Sunday 12 June 2016

après nous le déluge

There I was tripping down the primrose path with the late lamented Frank Zappa when I came across his testimony to the United States Senate Commerce, Technology, and Transportation Committee in 1985.  The hearings were to gather information and opinions about the PMRC - the Parents Music Resource Centre - a self-appointed scourge of evil in the music industry.  It was founded by the Washington Wives - an ironic reference to the under-employed appendages of powerful men depicted in Stepford Wives - including Tipper Gore the wife of Senator, later VP, Al Gore.

Thee PMRC didn't want to have government impose standards, that would infringe the 1st Amendment and create 'more government'.  As white women married to The Man, they had quite enough government to assure them a life of shoppin' and taking tea with each other on Washington lawns.  They wanted instead to bully the music industry into putting 'parental guidance' stickers on any record that they (who they? PMRC? the industry? a mid-ranking executive in EMI, a spotty youth in the dispatch departmemt at Island Records?) deemed to deserve it.  What is extraordinary in the senate hearings is that Al Gore is there asking questions from the Senate bench when it's his wife's Bund that is under scrutiny.  If my cousin or my graduate student turns up to interview for a job and I'm on the hiring committee; then normal practice is for me to recuse myself and leave the room. Lots of people recused themselves from Jury Service because they came from the same village as the accused or went to school with his brother. Not Senator Gore. Then again, if all Senators on the CTTC left the room because their wives were members of PMRC, the committee would barely be quorate.

The argument from the Senate (who all seemed to think the PMRC was a good idea!?) was that such labelling was a) wholly voluntary and b) helpful to parents who wanted to protect their children from sex, satan and rock'n'roll.  I was never a fan of Zappa, whose music I found to be difficult, discordant and deafening, but I love his ironic demolition of the idea of labels, voluntary or otherwise. He has a reputation for having a lot of sexually explicit lyrics, but in another interview suggests that in a play-list of 1200 songs, you'd be pushed to find anything sexual in more than 100.  So finding sex in Zappa is a good example of prejudgement and ascertainment bias: if ye seek it, ye shall find.  One senator, with a TaDa rhetorical flourish [jaysus, there's a lot of rhetoric about in the Senate hearings], asks Zappa whether it's okay to label a child's toy as 'suitable for 3-5 y.o'.  Surely that's okay?  Nope, replies Zappa, it's not okay for some bloke in an office in DC or Tulsa OK to decide the intellectual or cognitive abilities of my children.  And, because it's the 80s, nobody extends the argument to ask if "suitable for girls" or "suitable for boys" is suitable for toys. Zappa also points out that the terrible examples of Naughty Lyrics which had been cited, were for the most part a) obscure b) old and therefore c) irrelevant as a mass comms problem.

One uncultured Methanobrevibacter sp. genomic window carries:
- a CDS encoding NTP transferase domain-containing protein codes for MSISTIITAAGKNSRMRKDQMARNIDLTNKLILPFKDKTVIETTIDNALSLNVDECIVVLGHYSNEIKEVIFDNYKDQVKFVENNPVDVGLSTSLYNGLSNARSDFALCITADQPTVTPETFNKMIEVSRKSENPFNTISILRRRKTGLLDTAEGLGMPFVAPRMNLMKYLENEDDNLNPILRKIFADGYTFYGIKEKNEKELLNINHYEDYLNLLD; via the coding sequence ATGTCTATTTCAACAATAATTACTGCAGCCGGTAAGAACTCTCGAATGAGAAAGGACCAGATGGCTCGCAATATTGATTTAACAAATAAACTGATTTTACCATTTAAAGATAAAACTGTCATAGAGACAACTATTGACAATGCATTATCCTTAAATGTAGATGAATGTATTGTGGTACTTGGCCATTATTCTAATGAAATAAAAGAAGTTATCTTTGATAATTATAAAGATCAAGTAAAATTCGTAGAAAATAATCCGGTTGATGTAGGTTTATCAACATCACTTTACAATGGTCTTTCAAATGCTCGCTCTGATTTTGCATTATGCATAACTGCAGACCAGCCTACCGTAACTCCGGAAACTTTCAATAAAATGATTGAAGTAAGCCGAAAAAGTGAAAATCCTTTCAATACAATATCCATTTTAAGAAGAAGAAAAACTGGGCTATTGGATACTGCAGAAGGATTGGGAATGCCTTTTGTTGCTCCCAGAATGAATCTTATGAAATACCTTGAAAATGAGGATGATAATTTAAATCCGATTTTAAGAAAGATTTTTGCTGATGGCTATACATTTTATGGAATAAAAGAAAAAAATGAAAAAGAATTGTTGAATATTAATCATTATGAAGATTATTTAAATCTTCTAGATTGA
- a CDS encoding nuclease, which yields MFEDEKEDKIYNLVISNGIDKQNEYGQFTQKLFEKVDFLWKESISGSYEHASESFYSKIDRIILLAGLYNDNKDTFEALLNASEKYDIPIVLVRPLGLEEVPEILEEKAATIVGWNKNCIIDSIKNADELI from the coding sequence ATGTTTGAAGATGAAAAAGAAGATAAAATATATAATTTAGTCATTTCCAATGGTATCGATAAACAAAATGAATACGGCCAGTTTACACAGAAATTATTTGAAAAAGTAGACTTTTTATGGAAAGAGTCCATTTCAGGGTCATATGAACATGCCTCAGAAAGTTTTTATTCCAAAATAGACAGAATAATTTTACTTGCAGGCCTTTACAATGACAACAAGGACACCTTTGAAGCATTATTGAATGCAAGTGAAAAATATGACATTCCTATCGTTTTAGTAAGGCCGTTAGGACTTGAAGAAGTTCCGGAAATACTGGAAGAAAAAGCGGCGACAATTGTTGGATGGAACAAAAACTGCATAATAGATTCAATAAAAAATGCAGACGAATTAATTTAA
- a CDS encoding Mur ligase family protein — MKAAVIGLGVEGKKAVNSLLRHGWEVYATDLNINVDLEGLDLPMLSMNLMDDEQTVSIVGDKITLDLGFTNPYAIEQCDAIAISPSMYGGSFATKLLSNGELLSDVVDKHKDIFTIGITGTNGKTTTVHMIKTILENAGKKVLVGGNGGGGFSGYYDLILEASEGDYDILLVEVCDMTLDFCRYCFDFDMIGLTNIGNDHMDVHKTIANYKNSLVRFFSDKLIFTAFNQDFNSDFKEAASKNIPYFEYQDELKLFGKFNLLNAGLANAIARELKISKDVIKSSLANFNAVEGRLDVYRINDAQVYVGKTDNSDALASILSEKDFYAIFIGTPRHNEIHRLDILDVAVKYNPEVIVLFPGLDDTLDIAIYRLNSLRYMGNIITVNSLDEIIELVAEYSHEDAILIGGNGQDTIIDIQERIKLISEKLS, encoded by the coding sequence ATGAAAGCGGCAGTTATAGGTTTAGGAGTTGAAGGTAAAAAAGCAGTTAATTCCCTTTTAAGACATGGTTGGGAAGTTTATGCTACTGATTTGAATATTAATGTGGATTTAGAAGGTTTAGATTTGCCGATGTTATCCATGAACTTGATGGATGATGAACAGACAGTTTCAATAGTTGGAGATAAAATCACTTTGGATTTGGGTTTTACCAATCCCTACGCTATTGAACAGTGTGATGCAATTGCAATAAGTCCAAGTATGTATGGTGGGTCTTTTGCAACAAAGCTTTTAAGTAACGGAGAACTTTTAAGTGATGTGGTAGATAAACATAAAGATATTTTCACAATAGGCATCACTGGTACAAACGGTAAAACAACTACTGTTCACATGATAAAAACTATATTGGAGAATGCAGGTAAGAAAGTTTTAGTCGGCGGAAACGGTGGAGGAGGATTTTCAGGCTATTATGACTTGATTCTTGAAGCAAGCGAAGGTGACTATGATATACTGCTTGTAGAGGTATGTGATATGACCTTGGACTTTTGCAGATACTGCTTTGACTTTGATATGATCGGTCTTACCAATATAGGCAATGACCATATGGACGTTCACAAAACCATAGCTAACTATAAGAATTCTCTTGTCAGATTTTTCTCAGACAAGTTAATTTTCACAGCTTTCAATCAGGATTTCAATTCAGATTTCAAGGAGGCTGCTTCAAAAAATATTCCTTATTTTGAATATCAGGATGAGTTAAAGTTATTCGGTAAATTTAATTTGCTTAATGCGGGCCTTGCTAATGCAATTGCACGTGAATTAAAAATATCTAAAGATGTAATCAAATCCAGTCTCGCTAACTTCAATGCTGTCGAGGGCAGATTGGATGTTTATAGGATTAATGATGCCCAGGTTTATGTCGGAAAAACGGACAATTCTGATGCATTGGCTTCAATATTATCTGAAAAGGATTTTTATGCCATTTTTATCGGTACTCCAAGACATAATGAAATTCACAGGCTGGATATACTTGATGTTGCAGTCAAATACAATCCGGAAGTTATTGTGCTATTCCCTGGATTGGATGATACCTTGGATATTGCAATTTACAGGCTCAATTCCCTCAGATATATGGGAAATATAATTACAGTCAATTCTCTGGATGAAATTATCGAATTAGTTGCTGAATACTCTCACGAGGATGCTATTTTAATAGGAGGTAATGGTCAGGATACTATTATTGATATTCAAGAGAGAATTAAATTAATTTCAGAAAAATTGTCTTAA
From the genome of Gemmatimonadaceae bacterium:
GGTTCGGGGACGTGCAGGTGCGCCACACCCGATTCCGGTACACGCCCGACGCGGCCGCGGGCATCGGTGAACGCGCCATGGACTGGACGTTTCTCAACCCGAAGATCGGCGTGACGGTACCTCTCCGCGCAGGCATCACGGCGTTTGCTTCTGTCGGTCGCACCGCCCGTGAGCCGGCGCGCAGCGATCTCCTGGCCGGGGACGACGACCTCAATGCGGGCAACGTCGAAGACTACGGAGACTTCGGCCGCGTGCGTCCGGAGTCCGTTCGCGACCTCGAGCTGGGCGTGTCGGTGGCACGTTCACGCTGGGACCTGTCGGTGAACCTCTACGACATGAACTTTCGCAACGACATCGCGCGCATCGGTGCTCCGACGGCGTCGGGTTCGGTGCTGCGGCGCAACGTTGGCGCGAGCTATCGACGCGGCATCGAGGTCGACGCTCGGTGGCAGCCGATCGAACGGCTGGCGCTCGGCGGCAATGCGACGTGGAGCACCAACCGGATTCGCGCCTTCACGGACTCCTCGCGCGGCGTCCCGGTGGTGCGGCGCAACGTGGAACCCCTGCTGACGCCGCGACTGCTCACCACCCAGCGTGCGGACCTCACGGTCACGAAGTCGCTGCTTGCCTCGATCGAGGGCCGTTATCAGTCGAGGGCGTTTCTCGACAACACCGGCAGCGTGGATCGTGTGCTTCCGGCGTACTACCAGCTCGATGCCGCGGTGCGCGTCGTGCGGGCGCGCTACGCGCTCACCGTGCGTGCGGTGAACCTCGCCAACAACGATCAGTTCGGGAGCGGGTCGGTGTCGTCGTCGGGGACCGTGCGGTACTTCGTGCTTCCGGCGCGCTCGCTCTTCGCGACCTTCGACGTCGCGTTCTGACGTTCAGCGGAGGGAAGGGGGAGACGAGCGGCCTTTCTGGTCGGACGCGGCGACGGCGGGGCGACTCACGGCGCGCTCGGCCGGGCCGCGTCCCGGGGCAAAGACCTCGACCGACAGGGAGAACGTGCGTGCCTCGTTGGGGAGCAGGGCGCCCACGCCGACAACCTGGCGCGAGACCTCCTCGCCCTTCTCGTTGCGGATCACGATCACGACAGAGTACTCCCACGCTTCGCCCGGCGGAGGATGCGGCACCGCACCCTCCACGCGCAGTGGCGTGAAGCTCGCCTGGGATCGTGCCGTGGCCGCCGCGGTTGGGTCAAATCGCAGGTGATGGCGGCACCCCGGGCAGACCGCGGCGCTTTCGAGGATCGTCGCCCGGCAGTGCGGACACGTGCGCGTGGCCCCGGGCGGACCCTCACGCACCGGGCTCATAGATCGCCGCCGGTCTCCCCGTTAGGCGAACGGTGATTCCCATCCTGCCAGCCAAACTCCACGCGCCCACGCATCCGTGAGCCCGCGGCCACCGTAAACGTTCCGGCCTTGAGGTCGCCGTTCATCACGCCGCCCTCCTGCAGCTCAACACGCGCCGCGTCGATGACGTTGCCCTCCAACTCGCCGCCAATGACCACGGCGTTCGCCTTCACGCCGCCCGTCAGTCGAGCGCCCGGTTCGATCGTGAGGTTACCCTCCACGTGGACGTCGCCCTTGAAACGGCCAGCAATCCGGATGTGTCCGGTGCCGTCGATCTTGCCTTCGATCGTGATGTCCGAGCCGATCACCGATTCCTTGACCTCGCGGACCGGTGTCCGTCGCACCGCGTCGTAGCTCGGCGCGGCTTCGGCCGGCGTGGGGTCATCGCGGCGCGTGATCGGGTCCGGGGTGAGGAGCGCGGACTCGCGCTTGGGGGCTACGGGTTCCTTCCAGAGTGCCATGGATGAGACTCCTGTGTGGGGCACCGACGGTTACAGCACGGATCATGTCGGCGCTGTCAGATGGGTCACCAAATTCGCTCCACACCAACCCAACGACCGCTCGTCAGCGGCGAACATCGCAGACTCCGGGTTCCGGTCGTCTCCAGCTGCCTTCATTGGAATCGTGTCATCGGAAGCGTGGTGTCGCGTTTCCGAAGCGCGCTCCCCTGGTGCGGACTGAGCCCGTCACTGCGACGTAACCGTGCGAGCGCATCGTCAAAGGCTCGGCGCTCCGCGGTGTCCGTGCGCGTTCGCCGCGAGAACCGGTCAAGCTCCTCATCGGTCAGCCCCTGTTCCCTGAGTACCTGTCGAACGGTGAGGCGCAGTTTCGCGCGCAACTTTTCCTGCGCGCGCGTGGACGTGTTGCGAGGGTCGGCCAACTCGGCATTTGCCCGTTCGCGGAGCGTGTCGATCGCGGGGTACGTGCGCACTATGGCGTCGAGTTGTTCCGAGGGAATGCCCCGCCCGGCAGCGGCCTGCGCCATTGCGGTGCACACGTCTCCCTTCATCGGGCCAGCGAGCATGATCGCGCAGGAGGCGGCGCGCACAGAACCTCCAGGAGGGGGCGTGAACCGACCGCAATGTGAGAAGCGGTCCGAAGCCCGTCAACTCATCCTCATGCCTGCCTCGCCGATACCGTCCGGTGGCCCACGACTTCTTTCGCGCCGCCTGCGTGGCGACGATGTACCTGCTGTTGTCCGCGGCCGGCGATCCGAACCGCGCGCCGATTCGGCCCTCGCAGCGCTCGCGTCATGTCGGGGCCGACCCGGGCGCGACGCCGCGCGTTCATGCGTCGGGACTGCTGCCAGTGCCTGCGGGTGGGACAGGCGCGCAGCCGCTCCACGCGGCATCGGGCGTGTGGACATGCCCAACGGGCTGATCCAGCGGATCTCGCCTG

Zappa rhetoric: "It is my understanding that, in law, First Amendment issues are decided with a preference for the least restrictive alternative. In this context, the PMRC's demands are the equivalent of treating dandruff by decapitation. ... The establishment of a rating system, voluntary or otherwise, opens the door to an endless parade of moral quality control programs based on things certain Christians do not like. What if the next bunch of Washington wives demands a large yellow "J" on all material written or performed by Jews, in order to save helpless children from exposure to concealed Zionist doctrine?"

The other argument Zappa makes is that a rock album is the artistic creation of the singer / songwriter and that's different from the [""voluntary""] rating of films which is now and wasat the time part of the cultural landscape.  For Zappa, the actors in a film are mere guns-for-hire, and don't have their reputation impugned by an X-rating on a film in which they had a part, even a bonking part.  I don't imagine that this dismissal of the actoring profession would get plaudits in Equity, the actors union. Zappa wants parents to take responsibility for the education, or enforced ignorance, of their own children; because he wants a wide diversity in parenting styles to be tolerated by an open society.

It's all 30 years ago and so might seem like mere history but what and how and when children find stuff out that matters to them, is a matter as current now as it was in 1816. And of course, in 1985 there were a few hundred films made each year and a few thousand albums that got printed in vinyl. Now we have the interweb, with new content being poured out of garages and teen-bedrooms across the planet [youtube alone takes 300 hours of upload per minute!] in a tsunami of choice which is completely beyond the scope of parents to regulate.

More Zappa?  You could do worse than watch the BBC2 documentary on his life, times and ideas.  As he died slowly from metastasising prostate cancer he continued working on old stuff and new including and extraordinary jammin' session with Tuva throat singers from Mongolia, our own Chieftains and Johnny Guitar Watson.  Not all the content loaded onto the interweb is Satanic.

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